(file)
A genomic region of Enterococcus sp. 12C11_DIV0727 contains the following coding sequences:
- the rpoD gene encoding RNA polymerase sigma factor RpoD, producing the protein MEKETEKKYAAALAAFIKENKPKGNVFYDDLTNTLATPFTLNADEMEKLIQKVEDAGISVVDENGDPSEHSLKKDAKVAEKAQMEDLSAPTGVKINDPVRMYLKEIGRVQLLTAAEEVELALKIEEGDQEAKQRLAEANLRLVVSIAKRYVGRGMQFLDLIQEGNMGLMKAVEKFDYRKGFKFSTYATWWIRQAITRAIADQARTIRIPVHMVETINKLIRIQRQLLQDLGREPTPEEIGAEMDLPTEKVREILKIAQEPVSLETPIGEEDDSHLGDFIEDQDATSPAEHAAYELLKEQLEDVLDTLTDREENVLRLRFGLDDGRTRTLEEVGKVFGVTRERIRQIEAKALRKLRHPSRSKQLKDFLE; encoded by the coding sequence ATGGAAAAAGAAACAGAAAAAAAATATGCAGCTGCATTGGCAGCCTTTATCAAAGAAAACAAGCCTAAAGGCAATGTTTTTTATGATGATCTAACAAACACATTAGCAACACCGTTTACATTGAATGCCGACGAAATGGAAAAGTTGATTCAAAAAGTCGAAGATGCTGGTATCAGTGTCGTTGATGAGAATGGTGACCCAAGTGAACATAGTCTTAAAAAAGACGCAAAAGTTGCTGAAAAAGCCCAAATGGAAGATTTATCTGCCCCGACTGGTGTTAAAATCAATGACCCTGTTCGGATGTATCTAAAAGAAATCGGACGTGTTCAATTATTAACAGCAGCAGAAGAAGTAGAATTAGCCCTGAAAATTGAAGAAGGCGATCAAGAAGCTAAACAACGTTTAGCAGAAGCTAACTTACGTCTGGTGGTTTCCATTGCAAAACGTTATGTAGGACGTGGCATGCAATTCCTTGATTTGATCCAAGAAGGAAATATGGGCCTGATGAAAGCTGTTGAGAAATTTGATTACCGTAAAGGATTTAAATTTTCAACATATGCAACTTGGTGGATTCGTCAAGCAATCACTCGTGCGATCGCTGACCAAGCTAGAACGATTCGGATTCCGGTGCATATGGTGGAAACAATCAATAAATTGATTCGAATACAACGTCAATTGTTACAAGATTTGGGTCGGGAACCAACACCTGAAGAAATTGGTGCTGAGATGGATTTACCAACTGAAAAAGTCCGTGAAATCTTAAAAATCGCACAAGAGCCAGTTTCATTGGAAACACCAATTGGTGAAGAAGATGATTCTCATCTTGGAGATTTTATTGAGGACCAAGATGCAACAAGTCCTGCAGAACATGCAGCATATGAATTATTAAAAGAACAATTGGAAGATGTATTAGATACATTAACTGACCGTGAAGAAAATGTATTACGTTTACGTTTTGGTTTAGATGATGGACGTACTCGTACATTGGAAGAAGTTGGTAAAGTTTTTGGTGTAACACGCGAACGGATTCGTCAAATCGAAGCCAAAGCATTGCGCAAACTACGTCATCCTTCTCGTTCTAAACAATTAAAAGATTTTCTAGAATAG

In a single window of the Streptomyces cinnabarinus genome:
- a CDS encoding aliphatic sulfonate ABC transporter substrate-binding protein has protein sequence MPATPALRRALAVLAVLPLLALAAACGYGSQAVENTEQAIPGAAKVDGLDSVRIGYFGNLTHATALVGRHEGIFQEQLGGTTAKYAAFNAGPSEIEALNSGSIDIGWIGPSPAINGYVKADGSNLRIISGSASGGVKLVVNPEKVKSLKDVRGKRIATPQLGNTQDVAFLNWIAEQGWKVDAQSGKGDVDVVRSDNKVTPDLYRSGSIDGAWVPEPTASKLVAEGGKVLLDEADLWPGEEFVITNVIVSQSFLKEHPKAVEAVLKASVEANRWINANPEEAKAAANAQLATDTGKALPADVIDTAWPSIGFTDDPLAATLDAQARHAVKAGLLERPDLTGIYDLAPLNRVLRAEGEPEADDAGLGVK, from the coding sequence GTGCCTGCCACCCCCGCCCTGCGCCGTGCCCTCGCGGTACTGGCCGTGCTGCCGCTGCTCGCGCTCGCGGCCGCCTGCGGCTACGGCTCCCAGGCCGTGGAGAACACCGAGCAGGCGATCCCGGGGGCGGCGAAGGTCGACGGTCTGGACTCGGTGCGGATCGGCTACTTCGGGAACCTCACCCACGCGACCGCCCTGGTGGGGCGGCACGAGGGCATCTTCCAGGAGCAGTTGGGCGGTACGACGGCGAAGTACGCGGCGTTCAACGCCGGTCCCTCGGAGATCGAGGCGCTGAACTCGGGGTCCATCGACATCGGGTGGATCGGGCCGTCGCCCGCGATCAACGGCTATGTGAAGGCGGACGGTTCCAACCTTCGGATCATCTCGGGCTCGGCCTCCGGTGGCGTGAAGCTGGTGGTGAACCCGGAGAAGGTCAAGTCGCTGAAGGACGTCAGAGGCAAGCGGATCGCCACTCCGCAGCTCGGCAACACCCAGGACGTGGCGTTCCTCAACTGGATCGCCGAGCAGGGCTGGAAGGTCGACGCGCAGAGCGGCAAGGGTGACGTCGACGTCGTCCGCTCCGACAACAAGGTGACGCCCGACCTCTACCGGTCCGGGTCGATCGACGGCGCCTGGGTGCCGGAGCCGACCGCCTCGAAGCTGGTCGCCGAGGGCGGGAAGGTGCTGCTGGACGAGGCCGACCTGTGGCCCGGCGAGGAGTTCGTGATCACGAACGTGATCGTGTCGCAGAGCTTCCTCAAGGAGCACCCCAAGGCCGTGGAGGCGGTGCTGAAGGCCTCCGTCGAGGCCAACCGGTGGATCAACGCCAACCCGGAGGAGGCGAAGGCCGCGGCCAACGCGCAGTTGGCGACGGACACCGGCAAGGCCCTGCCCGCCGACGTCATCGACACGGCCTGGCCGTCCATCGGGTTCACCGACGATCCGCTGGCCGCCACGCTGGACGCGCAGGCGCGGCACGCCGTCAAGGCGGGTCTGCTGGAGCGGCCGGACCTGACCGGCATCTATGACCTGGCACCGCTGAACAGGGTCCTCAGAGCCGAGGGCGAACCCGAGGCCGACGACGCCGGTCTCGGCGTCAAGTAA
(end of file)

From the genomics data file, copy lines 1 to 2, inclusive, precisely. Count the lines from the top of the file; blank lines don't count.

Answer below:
A genomic region of Enterococcus sp. 12C11_DIV0727 contains the following coding sequences:
- the rpoD gene encoding RNA polymerase sigma factor RpoD, producing the protein MEKETEKKYAAALAAFIKENKPKGNVFYDDLTNTLATPFTLNADEMEKLIQKVEDAGISVVDENGDPSEHSLKKDAKVAEKAQMEDLSAPTGVKINDPVRMYLKEIGRVQLLTAAEEVELALKIEEGDQEAKQRLAEANLRLVVSIAKRYVGRGMQFLDLIQEGNMGLMKAVEKFDYRKGFKFSTYATWWIRQAITRAIADQARTIRIPVHMVETINKLIRIQRQLLQDLGREPTPEEIGAEMDLPTEKVREILKIAQEPVSLETPIGEEDDSHLGDFIEDQDATSPAEHAAYELLKEQLEDVLDTLTDREENVLRLRFGLDDGRTRTLEEVGKVFGVTRERIRQIEAKALRKLRHPSRSKQLKDFLE; encoded by the coding sequence ATGGAAAAAGAAACAGAAAAAAAATATGCAGCTGCATTGGCAGCCTTTATCAAAGAAAACAAGCCTAAAGGCAATGTTTTTTATGATGATCTAACAAACACATTAGCAACACCGTTTACATTGAATGCCGACGAAATGGAAAAGTTGATTCAAAAAGTCGAAGATGCTGGTATCAGTGTCGTTGATGAGAATGGTGACCCAAGTGAACATAGTCTTAAAAAAGACGCAAAAGTTGCTGAAAAAGCCCAAATGGAAGATTTATCTGCCCCGACTGGTGTTAAAATCAATGACCCTGTTCGGATGTATCTAAAAGAAATCGGACGTGTTCAATTATTAACAGCAGCAGAAGAAGTAGAATTAGCCCTGAAAATTGAAGAAGGCGATCAAGAAGCTAAACAACGTTTAGCAGAAGCTAACTTACGTCTGGTGGTTTCCATTGCAAAACGTTATGTAGGACGTGGCATGCAATTCCTTGATTTGATCCAAGAAGGAAATATGGGCCTGATGAAAGCTGTTGAGAAATTTGATTACCGTAAAGGATTTAAATTTTCAACATATGCAACTTGGTGGATTCGTCAAGCAATCACTCGTGCGATCGCTGACCAAGCTAGAACGATTCGGATTCCGGTGCATATGGTGGAAACAATCAATAAATTGATTCGAATACAACGTCAATTGTTACAAGATTTGGGTCGGGAACCAACACCTGAAGAAATTGGTGCTGAGATGGATTTACCAACTGAAAAAGTCCGTGAAATCTTAAAAATCGCACAAGAGCCAGTTTCATTGGAAACACCAATTGGTGAAGAAGATGATTCTCATCTTGGAGATTTTATTGAGGACCAAGATGCAACAAGTCCTGCAGAACATGCAGCATATGAATTATTAAAAGAACAATTGGAAGATGTATTAGATACATTAACTGACCGTGAAGAAAATGTATTACGTTTACGTTTTGGTTTAGATGATGGACGTACTCGTACATTGGAAGAAGTTGGTAAAGTTTTTGGTGTAACACGCGAACGGATTCGTCAAATCGAAGCCAAAGCATTGCGCAAACTACGTCATCCTTCTCGTTCTAAACAATTAAAAGATTTTCTAGAATAG